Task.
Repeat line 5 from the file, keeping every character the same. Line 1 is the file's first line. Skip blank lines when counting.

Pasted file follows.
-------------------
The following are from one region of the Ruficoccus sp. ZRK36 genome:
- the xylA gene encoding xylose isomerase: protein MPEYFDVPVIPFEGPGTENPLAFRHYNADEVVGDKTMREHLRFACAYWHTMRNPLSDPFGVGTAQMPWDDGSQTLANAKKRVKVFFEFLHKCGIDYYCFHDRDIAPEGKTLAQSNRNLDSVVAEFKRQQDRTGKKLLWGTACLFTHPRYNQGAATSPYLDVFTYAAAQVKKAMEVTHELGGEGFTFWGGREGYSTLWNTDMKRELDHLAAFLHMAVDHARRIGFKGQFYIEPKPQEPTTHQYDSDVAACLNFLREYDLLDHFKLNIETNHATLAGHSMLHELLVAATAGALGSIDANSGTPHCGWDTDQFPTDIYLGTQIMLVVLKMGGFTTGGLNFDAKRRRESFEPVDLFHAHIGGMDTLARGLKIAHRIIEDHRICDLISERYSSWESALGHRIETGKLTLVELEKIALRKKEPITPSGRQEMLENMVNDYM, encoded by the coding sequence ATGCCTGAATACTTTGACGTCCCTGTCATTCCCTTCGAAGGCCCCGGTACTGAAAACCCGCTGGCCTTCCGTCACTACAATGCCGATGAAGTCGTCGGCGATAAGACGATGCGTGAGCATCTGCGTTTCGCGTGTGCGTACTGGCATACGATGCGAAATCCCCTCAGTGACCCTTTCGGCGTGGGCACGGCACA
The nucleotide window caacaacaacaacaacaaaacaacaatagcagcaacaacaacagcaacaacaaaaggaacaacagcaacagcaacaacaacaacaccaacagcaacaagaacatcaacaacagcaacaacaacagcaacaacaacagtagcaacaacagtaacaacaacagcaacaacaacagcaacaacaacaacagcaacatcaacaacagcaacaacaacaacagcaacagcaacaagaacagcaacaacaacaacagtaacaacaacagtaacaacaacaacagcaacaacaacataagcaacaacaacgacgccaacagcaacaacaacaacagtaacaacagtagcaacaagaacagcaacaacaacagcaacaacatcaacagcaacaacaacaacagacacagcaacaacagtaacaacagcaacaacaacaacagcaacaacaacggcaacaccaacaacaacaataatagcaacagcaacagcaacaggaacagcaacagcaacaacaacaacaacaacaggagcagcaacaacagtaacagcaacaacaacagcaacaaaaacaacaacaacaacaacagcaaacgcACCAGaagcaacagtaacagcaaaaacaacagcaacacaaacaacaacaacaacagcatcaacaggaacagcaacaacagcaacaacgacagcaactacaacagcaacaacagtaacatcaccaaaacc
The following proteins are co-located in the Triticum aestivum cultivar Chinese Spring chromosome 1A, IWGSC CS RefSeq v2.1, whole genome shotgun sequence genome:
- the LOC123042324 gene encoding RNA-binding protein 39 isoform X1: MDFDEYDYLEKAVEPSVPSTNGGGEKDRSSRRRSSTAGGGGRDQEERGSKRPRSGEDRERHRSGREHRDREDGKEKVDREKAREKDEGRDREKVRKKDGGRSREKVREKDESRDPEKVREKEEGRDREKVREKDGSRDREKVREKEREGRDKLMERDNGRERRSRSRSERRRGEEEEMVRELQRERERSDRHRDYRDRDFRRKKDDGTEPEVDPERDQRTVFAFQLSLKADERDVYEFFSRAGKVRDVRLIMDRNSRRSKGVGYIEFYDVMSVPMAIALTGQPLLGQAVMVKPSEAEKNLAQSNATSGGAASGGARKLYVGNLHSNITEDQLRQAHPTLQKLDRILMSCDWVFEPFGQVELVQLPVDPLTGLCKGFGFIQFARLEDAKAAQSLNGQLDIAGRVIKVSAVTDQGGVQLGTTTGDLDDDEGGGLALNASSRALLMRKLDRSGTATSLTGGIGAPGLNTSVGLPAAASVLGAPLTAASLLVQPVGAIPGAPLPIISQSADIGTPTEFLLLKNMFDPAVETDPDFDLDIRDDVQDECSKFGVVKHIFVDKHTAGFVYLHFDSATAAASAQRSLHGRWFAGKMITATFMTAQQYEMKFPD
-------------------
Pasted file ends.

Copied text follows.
- the LOC123042324 gene encoding RNA-binding protein 39 isoform X1: MDFDEYDYLEKAVEPSVPSTNGGGEKDRSSRRRSSTAGGGGRDQEERGSKRPRSGEDRERHRSGREHRDREDGKEKVDREKAREKDEGRDREKVRKKDGGRSREKVREKDESRDPEKVREKEEGRDREKVREKDGSRDREKVREKEREGRDKLMERDNGRERRSRSRSERRRGEEEEMVRELQRERERSDRHRDYRDRDFRRKKDDGTEPEVDPERDQRTVFAFQLSLKADERDVYEFFSRAGKVRDVRLIMDRNSRRSKGVGYIEFYDVMSVPMAIALTGQPLLGQAVMVKPSEAEKNLAQSNATSGGAASGGARKLYVGNLHSNITEDQLRQAHPTLQKLDRILMSCDWVFEPFGQVELVQLPVDPLTGLCKGFGFIQFARLEDAKAAQSLNGQLDIAGRVIKVSAVTDQGGVQLGTTTGDLDDDEGGGLALNASSRALLMRKLDRSGTATSLTGGIGAPGLNTSVGLPAAASVLGAPLTAASLLVQPVGAIPGAPLPIISQSADIGTPTEFLLLKNMFDPAVETDPDFDLDIRDDVQDECSKFGVVKHIFVDKHTAGFVYLHFDSATAAASAQRSLHGRWFAGKMITATFMTAQQYEMKFPD